The most commonly used mental arithmetic calculations are simple addition, subtraction, multiplication and division. If you are good at these types of calculations, you can quickly work out things like how much fuel you need for a flight or are burning an hour, speed distance and time calculations, and the rate of climb or descent needed.

To get an Air Transport Pilots Licence (ATPL), you need to pass a number of theory examinations. Some of these exams, like General Navigation, requires you to understand and apply Maths concepts like Trigonometry and Pythagoras theorem. However, in reality you don’t tend to make calculations relating to these concepts on a daily basis when flying a commercial jet.

What grade do I need in Maths?

Essentially, if you have achieved a good grade in Maths at GCSE level or the Secondary/High School examinations, you should be fine. If you haven’t achieved this then don’t worry, it takes some people a bit longer to grasp Maths and you may find that you get much better at it as you get a bit older. Most airlines and flight schools will want to see that you achieved an equivalent of grade C or level 4 or above in Maths, but if you get good A-Level grades or a University degree, then your GCSE / Secondary grades become less important.

The single most used calculation applied to every flight is the application of the 3 times table to calculate, using a rule of thumb, if you are too high or low when descending.  This is simple calculation of removing the last three digits of the altitude and multiplying the remaining number by 3, to calculate roughly how many miles you need to descent. For example, at 30,000 feet, you would multiply 30 by 3 which gives 90. This means at 30,000ft, you need roughly ninety nautical miles to descend, assuming a constant 3-degree glide path. You don’t have time to use a calculator to work these calculations out, so you need to be able to do them quickly in your head.

Flight School & Airline Entrance Exams

Many flight schools and some airlines require you to complete a Maths test as part of the selection process. These tend to be mental arithmetic based tests where you can’t use a calculator.

Examples of Pilot Maths Calculations

Examples of the type of calculations you have to make when piloting a commercial aircraft include:

  • If Air Traffic Control tell you to descent from 20,000ft to 14,000ft and reach that level within 3 minutes, what is the minimum rate of descent you require? The actual calculation is quite easy, it’s just knowing what to do with the information. All you are doing is taking the total altitude you need to lose (which is 6,000ft) and dividing it by 3 (the number of minutes in which you need to descend). The answer is therefore 2,000ft per minute.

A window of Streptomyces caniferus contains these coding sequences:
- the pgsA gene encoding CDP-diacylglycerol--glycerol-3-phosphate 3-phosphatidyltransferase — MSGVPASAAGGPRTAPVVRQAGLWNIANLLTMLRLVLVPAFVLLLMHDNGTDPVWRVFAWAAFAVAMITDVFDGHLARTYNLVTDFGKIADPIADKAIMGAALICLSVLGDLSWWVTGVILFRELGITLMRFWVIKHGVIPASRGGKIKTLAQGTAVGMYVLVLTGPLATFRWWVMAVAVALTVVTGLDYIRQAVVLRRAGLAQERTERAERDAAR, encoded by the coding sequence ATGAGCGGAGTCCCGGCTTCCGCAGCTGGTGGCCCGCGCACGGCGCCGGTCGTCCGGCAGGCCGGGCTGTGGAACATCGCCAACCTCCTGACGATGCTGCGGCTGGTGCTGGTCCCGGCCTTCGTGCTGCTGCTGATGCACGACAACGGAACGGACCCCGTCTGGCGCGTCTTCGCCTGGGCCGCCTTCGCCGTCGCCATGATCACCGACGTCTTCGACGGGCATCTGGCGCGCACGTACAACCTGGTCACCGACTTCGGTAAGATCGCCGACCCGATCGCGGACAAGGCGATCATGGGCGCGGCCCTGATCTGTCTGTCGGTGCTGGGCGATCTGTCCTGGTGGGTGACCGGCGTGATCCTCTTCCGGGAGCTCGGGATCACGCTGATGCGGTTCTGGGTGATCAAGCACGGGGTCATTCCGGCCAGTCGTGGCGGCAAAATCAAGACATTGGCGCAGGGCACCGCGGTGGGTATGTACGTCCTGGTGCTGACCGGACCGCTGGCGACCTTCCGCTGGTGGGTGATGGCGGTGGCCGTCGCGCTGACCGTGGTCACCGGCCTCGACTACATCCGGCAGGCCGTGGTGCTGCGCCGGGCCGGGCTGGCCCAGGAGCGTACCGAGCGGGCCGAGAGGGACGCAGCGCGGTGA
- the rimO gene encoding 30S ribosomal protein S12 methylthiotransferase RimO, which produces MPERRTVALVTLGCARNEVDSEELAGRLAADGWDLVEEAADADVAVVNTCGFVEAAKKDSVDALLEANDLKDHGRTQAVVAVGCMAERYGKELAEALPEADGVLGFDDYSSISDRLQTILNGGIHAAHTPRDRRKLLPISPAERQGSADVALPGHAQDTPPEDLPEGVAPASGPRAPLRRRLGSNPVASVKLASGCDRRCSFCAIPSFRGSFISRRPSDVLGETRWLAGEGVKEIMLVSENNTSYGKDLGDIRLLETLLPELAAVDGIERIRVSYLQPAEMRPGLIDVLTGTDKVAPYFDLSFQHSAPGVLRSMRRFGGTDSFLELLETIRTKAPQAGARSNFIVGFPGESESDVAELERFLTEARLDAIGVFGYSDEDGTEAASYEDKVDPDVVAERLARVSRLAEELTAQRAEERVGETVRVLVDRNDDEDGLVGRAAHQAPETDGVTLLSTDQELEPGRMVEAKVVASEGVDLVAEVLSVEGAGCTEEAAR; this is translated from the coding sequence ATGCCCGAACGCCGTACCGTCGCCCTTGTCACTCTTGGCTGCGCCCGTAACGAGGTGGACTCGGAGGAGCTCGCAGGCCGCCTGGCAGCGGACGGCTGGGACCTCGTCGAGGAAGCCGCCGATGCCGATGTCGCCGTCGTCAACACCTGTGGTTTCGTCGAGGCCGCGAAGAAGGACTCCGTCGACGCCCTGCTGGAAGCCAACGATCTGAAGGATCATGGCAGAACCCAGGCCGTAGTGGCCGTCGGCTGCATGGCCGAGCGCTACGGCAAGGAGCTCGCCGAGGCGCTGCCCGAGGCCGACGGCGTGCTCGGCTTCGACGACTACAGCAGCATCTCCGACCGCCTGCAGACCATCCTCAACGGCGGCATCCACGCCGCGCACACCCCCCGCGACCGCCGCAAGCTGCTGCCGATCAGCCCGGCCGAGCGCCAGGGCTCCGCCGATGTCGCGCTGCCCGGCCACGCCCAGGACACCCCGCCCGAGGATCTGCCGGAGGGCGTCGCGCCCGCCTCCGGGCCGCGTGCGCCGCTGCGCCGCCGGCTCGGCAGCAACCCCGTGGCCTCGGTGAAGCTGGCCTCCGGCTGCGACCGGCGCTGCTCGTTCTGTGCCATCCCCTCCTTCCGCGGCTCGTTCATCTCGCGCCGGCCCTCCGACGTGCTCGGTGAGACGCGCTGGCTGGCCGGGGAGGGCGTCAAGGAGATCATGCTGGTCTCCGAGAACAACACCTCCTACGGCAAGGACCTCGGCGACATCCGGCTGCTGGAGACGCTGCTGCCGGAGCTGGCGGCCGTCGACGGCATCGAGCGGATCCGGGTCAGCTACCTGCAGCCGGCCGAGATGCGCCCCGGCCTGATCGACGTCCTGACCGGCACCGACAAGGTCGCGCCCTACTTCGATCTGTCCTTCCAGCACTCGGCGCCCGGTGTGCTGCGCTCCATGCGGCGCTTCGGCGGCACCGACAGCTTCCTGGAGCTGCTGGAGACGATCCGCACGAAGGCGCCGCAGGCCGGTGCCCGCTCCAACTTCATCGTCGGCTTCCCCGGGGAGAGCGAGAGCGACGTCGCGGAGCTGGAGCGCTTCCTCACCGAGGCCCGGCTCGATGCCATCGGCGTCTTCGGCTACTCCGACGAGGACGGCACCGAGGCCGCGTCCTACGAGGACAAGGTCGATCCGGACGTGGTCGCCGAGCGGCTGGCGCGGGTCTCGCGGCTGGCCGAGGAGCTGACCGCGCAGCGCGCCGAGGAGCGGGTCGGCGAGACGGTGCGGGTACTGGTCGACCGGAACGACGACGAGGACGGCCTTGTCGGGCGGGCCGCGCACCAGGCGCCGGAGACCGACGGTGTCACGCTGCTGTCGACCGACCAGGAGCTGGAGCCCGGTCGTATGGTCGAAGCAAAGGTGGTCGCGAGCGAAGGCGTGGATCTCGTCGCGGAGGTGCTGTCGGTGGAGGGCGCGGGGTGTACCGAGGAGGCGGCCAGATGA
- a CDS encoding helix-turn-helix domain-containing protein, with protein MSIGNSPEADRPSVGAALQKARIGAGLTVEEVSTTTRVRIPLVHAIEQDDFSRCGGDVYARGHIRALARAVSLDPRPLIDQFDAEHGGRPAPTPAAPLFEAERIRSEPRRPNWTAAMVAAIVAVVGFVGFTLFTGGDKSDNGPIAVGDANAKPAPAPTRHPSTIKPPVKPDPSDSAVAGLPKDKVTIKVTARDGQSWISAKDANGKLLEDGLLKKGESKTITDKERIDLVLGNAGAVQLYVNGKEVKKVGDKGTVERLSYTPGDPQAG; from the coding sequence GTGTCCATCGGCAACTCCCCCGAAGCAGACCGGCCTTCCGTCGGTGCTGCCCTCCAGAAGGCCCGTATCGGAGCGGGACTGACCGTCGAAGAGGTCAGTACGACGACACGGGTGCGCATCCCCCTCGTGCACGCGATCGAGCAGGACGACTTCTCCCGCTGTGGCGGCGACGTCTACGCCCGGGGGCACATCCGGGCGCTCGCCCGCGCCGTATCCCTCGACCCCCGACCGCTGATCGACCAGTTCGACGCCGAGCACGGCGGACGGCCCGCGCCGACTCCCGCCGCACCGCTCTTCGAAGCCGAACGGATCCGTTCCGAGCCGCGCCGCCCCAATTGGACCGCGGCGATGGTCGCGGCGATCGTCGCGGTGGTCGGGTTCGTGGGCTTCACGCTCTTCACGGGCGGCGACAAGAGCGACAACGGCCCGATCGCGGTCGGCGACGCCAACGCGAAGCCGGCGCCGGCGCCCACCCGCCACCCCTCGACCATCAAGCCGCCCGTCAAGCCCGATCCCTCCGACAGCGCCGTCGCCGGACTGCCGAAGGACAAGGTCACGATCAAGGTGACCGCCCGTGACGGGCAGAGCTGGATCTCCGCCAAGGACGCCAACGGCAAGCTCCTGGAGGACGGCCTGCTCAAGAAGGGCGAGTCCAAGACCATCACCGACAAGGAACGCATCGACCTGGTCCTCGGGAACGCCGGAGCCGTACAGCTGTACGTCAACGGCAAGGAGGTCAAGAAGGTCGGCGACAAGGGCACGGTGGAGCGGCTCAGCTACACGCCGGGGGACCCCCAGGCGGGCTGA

• If you are climbing at an average of 1,800 feet per minute, how long will it take you to climb 9,000ft? The answer is 5 minutes (9,000 divided by 1,800).
  • If you are burning 2.4 tons of fuel an hour, how much fuel will you burn in 2 hours and 30 minutes? The answer is 6 tons. (2.4 multiplied by 2.5).
  • If you are flying at an average speed of 240kts, how long will it take you to fly 720 nautical miles? The answer is 3 hours (720 divided by 240).
  • If you take-off at 16:15 and landed at 19:48, how long was the flight? The answer is 3 hours and 33 minutes.

How to Become an easyJet Pilot

How to Become an easyJet Pilot

How to Become an easyJet Pilot

easyJet has traditionally recruited pilots through their ‘Generation easyJet’ cadet program and also accept applications from experienced pilots.

Generation easyJet

If you don’t have any flying experience but would like to become an easyJet pilot, then applying to their pilot cadet program which they call ‘Generation easyJet’ is your best bet. If you are invited to join their cadet pilot program, you will complete your flight training with their partner call CAE. During the training you will obtain the licences required to become an A320 First Officer with easyJet.

Cadet pilots are typically required to finance their flight training through CAE themselves, although on a limited number of occasions easyJet has provided financial assistance to some pilots who were unable to fund it themselves through the ‘Amy Johnson’ initiative.

Direct Entry Pilot

If you were unable to enrol on the Generation easyJet cadet pilot program, then you may still have the opportunity to join easyJet as a pilot in the future. You can complete your flight training and gain experience at another airline before applying to join easyJet as a direct entry First Officer. In the past, easyJet have also recruited direct entry Captains.